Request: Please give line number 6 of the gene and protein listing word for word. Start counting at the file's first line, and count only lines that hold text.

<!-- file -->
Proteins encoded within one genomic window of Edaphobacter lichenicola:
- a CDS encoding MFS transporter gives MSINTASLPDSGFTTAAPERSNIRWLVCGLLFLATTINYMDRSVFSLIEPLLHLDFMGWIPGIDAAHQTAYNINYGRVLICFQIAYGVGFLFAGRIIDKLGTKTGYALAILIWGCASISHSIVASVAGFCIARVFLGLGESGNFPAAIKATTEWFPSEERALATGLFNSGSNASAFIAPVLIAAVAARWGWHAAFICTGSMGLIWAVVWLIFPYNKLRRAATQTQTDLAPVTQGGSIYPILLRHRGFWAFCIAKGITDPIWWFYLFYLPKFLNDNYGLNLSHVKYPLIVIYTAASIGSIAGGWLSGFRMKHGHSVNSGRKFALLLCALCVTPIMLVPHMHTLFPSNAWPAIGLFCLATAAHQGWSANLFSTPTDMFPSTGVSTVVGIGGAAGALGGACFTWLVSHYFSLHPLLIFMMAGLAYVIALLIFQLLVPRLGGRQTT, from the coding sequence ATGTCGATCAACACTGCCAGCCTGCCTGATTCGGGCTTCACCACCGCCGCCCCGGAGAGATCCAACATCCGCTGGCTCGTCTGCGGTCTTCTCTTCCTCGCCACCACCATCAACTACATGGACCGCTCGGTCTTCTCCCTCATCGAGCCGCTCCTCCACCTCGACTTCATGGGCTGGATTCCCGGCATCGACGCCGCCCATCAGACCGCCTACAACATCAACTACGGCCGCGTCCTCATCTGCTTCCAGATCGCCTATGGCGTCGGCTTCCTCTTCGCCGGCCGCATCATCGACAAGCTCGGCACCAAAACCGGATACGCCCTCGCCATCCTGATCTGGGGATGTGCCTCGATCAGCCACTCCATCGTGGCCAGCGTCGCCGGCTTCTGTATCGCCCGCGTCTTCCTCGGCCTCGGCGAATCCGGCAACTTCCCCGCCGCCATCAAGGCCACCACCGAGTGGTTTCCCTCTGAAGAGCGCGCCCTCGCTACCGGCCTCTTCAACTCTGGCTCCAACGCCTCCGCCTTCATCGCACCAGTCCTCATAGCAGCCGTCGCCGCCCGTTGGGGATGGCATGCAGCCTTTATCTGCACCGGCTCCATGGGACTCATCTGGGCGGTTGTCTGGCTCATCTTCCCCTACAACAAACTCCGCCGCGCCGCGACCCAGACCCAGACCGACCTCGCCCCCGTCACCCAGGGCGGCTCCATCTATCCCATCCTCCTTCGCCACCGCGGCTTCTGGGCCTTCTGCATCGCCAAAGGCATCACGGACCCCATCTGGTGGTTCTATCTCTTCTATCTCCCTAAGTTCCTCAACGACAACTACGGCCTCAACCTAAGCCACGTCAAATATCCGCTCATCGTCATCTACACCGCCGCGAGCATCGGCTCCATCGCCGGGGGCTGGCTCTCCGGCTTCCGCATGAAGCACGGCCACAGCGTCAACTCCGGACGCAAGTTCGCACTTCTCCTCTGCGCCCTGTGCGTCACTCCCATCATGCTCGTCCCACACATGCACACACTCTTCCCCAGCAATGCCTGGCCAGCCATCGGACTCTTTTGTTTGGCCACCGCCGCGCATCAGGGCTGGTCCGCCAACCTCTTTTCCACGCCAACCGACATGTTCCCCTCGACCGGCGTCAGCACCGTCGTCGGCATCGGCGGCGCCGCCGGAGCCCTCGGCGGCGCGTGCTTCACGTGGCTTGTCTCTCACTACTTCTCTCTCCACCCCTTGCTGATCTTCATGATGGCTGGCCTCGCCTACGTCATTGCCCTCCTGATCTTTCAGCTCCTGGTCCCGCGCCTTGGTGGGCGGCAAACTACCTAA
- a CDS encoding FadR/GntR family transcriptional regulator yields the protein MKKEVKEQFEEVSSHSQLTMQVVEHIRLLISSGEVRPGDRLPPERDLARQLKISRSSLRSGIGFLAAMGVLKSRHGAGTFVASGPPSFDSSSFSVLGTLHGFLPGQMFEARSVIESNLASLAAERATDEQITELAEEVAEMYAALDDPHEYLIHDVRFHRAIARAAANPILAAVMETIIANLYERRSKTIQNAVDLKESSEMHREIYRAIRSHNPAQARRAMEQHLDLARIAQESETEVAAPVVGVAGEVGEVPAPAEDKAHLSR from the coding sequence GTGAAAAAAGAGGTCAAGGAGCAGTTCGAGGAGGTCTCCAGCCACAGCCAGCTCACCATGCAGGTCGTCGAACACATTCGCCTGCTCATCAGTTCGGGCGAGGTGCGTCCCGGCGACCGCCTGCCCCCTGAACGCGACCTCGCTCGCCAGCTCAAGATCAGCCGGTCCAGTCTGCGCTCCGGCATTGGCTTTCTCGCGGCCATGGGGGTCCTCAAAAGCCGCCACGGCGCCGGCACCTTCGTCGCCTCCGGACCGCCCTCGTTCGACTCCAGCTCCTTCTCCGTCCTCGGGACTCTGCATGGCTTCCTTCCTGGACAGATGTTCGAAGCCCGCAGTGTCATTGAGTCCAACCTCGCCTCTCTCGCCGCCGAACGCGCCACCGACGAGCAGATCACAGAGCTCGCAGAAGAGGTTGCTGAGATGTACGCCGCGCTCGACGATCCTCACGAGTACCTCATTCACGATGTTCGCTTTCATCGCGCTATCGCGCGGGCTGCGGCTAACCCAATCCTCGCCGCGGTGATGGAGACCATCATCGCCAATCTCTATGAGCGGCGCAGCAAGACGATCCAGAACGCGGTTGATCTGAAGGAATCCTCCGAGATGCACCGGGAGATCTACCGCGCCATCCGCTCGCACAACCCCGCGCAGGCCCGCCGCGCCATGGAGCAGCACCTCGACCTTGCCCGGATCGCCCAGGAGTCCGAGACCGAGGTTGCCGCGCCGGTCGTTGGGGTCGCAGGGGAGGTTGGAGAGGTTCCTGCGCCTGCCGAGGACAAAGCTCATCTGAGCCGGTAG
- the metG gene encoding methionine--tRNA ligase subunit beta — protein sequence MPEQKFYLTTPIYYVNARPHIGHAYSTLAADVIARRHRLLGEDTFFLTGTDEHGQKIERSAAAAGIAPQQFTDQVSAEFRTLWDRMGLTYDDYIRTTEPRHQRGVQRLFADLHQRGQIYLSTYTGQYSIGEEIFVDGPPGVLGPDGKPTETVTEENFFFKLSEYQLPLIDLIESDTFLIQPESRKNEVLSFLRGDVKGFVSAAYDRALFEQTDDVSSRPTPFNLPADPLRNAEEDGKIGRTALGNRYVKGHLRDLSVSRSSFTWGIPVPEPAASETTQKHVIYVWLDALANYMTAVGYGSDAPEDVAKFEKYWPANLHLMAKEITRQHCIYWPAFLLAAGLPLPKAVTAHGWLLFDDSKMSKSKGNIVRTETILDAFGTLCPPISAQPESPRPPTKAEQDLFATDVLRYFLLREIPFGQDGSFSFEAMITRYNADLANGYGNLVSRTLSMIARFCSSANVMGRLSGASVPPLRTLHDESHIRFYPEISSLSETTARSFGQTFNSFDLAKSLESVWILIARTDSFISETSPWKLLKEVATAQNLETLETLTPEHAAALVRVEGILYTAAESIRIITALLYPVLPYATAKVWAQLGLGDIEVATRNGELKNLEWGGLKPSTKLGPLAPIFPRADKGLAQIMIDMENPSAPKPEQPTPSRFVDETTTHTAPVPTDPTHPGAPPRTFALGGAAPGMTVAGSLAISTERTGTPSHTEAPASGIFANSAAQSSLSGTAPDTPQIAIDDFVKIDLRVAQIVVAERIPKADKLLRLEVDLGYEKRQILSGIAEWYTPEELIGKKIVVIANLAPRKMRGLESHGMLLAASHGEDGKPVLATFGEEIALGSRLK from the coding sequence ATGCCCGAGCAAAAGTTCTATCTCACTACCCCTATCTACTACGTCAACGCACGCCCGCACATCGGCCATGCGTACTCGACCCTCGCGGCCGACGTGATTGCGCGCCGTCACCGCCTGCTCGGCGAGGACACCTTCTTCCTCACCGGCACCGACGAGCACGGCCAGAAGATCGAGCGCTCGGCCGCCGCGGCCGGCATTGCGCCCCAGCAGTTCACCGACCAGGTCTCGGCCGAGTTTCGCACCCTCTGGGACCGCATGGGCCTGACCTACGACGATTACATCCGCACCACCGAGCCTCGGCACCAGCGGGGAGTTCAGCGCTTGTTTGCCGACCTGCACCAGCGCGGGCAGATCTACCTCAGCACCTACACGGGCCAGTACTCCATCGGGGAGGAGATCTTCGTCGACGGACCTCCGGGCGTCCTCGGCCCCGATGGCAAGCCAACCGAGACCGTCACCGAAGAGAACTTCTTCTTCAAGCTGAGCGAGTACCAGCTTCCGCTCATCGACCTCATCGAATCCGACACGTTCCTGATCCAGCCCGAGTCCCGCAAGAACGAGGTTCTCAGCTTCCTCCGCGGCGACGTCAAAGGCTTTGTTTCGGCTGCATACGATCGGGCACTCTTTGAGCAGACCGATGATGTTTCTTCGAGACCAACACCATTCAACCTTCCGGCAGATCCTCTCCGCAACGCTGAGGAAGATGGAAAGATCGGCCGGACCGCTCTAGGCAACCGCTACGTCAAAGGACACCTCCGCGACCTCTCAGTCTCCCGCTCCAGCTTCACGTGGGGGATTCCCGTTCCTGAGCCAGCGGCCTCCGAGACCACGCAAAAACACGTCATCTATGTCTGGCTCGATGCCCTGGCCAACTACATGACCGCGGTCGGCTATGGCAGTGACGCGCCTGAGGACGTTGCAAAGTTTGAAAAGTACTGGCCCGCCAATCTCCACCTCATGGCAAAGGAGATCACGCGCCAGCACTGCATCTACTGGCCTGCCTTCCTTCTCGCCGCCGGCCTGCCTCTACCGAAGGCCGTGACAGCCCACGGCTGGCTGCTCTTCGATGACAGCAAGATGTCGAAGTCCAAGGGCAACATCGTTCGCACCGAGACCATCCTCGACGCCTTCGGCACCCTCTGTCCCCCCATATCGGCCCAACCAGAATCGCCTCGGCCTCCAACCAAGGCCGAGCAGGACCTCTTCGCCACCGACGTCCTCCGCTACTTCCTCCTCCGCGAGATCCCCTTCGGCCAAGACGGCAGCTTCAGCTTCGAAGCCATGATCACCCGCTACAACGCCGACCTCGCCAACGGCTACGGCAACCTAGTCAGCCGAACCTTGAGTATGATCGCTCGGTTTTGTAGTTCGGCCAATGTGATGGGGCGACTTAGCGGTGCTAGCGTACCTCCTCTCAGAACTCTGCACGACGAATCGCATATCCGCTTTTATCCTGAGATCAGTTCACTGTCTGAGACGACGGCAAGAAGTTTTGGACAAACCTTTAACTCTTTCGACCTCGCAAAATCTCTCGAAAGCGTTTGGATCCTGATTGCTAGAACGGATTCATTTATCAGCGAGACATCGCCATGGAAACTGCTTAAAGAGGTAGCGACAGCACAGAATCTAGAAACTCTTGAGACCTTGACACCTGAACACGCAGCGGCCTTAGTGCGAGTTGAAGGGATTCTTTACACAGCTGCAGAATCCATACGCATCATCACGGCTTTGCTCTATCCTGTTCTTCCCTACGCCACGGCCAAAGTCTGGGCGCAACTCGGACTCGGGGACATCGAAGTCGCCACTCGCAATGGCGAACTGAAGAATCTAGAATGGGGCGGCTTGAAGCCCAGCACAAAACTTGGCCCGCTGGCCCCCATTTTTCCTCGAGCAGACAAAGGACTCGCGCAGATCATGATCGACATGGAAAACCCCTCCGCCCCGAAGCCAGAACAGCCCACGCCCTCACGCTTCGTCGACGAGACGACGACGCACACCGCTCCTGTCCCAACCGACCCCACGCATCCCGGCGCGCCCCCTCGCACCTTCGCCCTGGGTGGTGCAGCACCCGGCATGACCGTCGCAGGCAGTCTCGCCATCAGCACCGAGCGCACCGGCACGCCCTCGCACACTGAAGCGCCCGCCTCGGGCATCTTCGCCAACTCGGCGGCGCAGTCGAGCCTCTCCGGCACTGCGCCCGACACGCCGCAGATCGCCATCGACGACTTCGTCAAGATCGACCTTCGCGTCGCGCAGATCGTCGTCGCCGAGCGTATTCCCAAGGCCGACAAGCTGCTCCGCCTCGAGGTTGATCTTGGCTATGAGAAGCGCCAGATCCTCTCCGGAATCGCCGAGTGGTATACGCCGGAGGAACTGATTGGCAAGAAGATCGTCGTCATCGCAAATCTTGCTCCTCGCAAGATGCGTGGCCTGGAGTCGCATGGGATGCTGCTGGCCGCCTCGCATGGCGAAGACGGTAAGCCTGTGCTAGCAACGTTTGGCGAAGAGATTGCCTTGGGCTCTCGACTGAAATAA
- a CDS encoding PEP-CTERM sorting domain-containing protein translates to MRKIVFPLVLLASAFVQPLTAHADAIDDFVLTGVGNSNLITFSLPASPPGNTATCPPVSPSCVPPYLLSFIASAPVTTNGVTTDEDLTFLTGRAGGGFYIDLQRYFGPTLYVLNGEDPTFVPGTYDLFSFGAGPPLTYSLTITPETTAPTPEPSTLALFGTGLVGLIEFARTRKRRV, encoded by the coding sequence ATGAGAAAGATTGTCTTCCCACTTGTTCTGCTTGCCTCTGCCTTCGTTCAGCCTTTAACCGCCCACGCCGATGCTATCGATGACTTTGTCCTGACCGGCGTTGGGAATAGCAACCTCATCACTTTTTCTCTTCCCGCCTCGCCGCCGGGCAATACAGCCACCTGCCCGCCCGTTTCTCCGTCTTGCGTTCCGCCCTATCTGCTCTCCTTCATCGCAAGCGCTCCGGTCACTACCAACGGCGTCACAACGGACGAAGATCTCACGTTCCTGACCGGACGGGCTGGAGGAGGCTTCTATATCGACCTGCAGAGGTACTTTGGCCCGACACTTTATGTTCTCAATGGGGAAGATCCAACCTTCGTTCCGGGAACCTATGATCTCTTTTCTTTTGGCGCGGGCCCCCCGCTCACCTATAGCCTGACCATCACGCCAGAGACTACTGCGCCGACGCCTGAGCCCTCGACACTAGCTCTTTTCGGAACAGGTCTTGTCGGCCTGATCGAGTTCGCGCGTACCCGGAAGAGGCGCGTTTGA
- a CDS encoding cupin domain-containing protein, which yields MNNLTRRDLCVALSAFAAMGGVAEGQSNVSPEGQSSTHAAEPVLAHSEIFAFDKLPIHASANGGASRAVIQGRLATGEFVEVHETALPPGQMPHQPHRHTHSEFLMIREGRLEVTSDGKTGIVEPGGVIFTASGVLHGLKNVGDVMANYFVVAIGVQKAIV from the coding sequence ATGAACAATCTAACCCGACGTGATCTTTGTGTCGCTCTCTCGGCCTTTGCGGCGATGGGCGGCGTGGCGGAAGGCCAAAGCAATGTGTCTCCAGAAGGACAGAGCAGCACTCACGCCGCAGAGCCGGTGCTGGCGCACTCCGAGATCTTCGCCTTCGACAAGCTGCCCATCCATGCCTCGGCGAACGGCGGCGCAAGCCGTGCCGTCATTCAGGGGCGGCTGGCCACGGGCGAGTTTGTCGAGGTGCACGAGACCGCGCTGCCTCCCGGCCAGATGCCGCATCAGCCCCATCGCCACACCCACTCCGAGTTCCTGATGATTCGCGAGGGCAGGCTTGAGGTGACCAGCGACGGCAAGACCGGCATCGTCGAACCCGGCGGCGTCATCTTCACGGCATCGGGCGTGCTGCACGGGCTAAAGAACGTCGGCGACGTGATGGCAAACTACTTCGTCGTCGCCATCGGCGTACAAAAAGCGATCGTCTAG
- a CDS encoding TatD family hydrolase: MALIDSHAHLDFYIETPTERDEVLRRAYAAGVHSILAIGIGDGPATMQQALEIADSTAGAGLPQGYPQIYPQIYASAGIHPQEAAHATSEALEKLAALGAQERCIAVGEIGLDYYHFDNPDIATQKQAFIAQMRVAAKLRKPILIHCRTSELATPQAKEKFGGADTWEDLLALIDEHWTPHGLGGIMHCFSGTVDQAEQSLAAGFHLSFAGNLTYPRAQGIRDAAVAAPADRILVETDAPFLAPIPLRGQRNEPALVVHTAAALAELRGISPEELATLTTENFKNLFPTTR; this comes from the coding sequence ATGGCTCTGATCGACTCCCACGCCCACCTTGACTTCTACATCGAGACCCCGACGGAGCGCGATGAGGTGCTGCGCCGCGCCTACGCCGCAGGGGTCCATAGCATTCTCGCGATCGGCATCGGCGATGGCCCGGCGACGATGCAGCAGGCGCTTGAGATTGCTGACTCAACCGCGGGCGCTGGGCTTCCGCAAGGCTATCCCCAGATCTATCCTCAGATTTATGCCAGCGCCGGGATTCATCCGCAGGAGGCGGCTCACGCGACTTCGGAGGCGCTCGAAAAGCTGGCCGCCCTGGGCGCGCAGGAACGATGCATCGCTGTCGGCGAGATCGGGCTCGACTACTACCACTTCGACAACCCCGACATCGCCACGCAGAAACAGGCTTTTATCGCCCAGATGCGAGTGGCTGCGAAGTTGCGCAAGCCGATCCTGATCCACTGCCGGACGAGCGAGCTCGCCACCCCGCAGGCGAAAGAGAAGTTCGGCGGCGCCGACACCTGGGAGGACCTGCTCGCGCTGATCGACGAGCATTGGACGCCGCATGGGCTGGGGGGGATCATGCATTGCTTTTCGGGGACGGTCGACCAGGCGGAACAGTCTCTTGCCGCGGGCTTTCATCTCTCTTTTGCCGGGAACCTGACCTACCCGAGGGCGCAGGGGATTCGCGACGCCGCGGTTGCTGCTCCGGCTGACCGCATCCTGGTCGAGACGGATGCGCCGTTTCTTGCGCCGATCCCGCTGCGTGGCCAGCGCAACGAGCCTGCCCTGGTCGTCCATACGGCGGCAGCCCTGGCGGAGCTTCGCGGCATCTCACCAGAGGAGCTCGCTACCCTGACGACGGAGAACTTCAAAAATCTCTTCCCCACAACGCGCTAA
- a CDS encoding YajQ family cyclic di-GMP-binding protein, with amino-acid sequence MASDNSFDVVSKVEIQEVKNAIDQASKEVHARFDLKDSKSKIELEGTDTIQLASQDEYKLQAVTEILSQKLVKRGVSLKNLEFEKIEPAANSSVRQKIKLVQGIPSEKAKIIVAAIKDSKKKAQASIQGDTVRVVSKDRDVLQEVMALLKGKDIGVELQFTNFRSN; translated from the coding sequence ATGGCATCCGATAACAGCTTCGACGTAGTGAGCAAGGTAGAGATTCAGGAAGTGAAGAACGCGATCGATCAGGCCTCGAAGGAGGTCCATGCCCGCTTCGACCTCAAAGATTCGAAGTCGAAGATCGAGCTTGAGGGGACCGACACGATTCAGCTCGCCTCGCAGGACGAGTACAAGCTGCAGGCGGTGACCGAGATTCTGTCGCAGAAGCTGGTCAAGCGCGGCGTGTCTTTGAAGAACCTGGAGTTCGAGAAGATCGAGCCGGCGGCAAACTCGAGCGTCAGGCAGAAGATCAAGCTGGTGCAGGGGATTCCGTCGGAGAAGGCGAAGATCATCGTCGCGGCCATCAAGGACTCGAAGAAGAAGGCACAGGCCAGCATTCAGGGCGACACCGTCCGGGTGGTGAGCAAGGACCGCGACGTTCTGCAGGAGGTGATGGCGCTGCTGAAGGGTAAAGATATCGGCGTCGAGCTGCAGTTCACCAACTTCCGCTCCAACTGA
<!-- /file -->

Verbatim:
- a CDS encoding cupin domain-containing protein, which yields MNNLTRRDLCVALSAFAAMGGVAEGQSNVSPEGQSSTHAAEPVLAHSEIFAFDKLPIHASANGGASRAVIQGRLATGEFVEVHETALPPGQMPHQPHRHTHSEFLMIREGRLEVTSDGKTGIVEPGGVIFTASGVLHGLKNVGDVMANYFVVAIGVQKAIV from the coding sequence ATGAACAATCTAACCCGACGTGATCTTTGTGTCGCTCTCTCGGCCTTTGCGGCGATGGGCGGCGTGGCGGAAGGCCAAAGCAATGTGTCTCCAGAAGGACAGAGCAGCACTCACGCCGCAGAGCCGGTGCTGGCGCACTCCGAGATCTTCGCCTTCGACAAGCTGCCCATCCATGCCTCGGCGAACGGCGGCGCAAGCCGTGCCGTCATTCAGGGGCGGCTGGCCACGGGCGAGTTTGTCGAGGTGCACGAGACCGCGCTGCCTCCCGGCCAGATGCCGCATCAGCCCCATCGCCACACCCACTCCGAGTTCCTGATGATTCGCGAGGGCAGGCTTGAGGTGACCAGCGACGGCAAGACCGGCATCGTCGAACCCGGCGGCGTCATCTTCACGGCATCGGGCGTGCTGCACGGGCTAAAGAACGTCGGCGACGTGATGGCAAACTACTTCGTCGTCGCCATCGGCGTACAAAAAGCGATCGTCTAG